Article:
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Cooking with Kids

No, not 101 tasty recipes for eating children, but rather having kids learn to cook

children cooking

Either part way through or by the end of cooking with kids, I wonder what I was actually thinking. The mess, the sheer volume of mess, but that’s my fault I guess for not organising and cleaning as I go. That said, never, ever pass up an opportunity to have your kids help out with cooking. The quality bonding time, the life skills they get, and the pleasure they receive from having others eat what they’ve made makes up for any mess they make I assure you.

Just like with chores and other tasks your kids do, you have to be mindful of safety when cooking, for obvious reasons like knives, heat and other such hazards. The age, experience and maturity level of your kids will greatly affect this. So just like any other chore it’s best to start teaching them young and working up to the goal of having kids cook dinner whilst you put your feet up. Have you seen some of the incredible gastric feasts those kids on 'Masterchef for Kids' bang out?

father and son baking in the kitchen

Cooking Vs Grabbing a Bite

If you don’t have any cooking skills yourself, then it’s way past time to sort that shit out. Check out the What’s for dinner dad? article for how to get started with this.

I think there’s a bit of a distinction to be made between making something to eat and cooking. What I mean by this is that even making toast, spreading butter and jam or making sandwiches is a skill that needs to be taught initially.

Simple meals like beans on toast, toasted sandwiches, heating up soup, 2 minute noodles are a great introduction, but these are just basic ‘get yourself something to eat’, not really cooking.

young girl staring at cookies baking in oven

Soufflé and Teppanyaki, Not Yet

But you have to start somewhere. Even with toddlers you should start with getting them to be a little independent at things like pouring cereal, adding milk and fruit. Identifying a suitable quantity to eat, getting a drink, grabbing their own cutlery, and what to do with their empty bowls when finished.

Seems simple right?

And it might go against your need to want to take care of and show that you love them, but if you do every little thing for them it’ll lead to ‘learnt helplessness’. Remember, it’s about starting that journey of life skills.

Start Baking

So what about cooking? Biscuits and cookies, simple cakes are probably a good introduction to cooking. I’d say it’s probably preferable to use ingredients from scratch rather than packet mixes. Purely from a point of view that they to get an understanding of what is actually in food. A packet mix, or 'shake and make pancakes' really don’t help them with this. Besides, it’s hardly rocket science to mix flour, milk and eggs in a bowl is it?

So grab a foot stool, grab some baking stuff and get cracking. Start with foods that they can get excited about and enjoy eating. Starting them out on their cooking journey with brussels sprouts and rhubarb soup ain’t gonna make them want to go near the kitchen again.

dad and daughter cooking

Dinner Time

Aside from cakes and treats, how about lunch and dinners? Well, keep on with the simple stuff. Beans on toast, scrambled eggs, toasted sandwiches, topping their own pizzas etc. All these small meals help that independence whilst fostering a love of cooking food they like and feeling a sense of achievement.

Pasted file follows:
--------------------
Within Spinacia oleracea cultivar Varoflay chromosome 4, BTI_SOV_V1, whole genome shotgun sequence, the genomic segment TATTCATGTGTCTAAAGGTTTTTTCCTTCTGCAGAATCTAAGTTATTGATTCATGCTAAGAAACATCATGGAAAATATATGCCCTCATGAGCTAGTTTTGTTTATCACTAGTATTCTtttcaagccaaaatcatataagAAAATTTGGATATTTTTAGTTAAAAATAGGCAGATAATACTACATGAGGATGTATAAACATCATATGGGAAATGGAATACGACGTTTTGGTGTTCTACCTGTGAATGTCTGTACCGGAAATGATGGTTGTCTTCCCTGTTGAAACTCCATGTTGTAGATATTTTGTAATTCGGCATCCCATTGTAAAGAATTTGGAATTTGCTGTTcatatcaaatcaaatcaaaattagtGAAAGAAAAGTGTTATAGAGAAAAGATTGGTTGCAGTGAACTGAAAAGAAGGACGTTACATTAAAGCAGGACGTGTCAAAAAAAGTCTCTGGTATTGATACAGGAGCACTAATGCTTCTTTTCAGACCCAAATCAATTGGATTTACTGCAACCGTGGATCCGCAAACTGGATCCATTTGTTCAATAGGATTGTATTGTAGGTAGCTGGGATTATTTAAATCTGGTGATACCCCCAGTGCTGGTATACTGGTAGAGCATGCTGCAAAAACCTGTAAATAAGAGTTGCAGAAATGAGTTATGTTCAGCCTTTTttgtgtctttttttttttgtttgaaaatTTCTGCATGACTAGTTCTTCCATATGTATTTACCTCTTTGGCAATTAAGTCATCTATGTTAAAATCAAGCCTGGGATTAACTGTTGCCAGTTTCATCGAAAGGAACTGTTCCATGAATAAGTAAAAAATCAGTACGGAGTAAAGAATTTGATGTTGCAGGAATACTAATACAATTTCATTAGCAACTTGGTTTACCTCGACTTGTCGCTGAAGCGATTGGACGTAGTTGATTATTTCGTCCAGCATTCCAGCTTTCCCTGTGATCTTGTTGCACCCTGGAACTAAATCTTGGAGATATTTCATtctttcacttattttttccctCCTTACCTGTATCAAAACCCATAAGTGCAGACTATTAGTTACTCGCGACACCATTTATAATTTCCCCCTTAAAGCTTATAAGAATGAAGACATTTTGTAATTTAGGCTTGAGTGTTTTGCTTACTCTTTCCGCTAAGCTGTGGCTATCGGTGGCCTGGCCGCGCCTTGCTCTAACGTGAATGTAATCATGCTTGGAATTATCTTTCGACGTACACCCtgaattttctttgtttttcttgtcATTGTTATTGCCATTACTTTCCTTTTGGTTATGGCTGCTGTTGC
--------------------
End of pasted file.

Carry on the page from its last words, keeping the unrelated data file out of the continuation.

They’ll enjoy it, not just for that, but because it’s quality time with you as well. You probably won’t do this all the time, because most of the time, you just want it done without the extra time it takes, the associated mess and the fact you want to provide for them yourselves, but giving opportunities is very important.

young children baking

Bring on the Chefs

As they grow and become more responsible and competent, begin with dinners that feed more than just themselves. Actual cooked meals. A child cooking a Spag Bol from scratch and serving it up and looking at everyone with a sense of pride and a ‘I made that!’ feeling will be so rewarding for them.

Just make sure that the washing up isn’t just all dumped for you to take care of. Although, if you’ve got guests over you wouldn’t expect them to clean up, but family members should certainly pitch in as a thank you for being cooked for.

Each week I try to have a 'kids cook night'. I try to plan this earlier in the week so we can get the ingredients needed. My daughter especially loves cooking asian food and will regularly knock up something from a cookbook I wouldn't have dreamed about making myself. Occasionally there's a 'dud' one we have to choke down but then I've done the same to them plenty of times. It's all experience and often we learn best from our mistakes.

After that, well onwards and upwards. Grab some cookbooks for them to browse through and help choose some meals they’d like to have a crack at, make a shopping list, go to the supermarket and get the ingredients together. Foster a love of cooking. It’s nice to have a kid’s cook night at least once a week, maybe each child in your house can take turns.

Won’t be long, you can put your feet up and have restaurant quality food served to you in your own home!

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